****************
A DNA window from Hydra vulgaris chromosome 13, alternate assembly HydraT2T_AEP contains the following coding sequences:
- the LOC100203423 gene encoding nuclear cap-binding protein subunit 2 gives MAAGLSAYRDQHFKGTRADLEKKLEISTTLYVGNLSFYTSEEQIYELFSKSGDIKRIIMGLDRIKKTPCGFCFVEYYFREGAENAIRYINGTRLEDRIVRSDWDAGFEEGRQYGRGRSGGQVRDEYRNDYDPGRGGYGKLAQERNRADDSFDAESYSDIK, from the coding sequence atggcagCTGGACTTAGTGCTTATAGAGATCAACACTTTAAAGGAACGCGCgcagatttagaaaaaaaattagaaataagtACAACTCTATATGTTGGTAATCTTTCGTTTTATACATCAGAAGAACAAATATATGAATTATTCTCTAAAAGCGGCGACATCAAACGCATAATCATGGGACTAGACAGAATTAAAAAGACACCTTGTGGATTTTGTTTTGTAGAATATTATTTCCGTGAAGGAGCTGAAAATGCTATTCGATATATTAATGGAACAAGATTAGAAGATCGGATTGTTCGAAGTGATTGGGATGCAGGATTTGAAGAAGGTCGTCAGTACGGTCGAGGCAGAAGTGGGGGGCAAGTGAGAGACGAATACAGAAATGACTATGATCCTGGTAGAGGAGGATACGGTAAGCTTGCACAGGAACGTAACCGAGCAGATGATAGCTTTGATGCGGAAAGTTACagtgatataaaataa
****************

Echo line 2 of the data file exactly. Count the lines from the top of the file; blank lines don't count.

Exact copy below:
- the LOC100203423 gene encoding nuclear cap-binding protein subunit 2 gives MAAGLSAYRDQHFKGTRADLEKKLEISTTLYVGNLSFYTSEEQIYELFSKSGDIKRIIMGLDRIKKTPCGFCFVEYYFREGAENAIRYINGTRLEDRIVRSDWDAGFEEGRQYGRGRSGGQVRDEYRNDYDPGRGGYGKLAQERNRADDSFDAESYSDIK, from the coding sequence atggcagCTGGACTTAGTGCTTATAGAGATCAACACTTTAAAGGAACGCGCgcagatttagaaaaaaaattagaaataagtACAACTCTATATGTTGGTAATCTTTCGTTTTATACATCAGAAGAACAAATATATGAATTATTCTCTAAAAGCGGCGACATCAAACGCATAATCATGGGACTAGACAGAATTAAAAAGACACCTTGTGGATTTTGTTTTGTAGAATATTATTTCCGTGAAGGAGCTGAAAATGCTATTCGATATATTAATGGAACAAGATTAGAAGATCGGATTGTTCGAAGTGATTGGGATGCAGGATTTGAAGAAGGTCGTCAGTACGGTCGAGGCAGAAGTGGGGGGCAAGTGAGAGACGAATACAGAAATGACTATGATCCTGGTAGAGGAGGATACGGTAAGCTTGCACAGGAACGTAACCGAGCAGATGATAGCTTTGATGCGGAAAGTTACagtgatataaaataa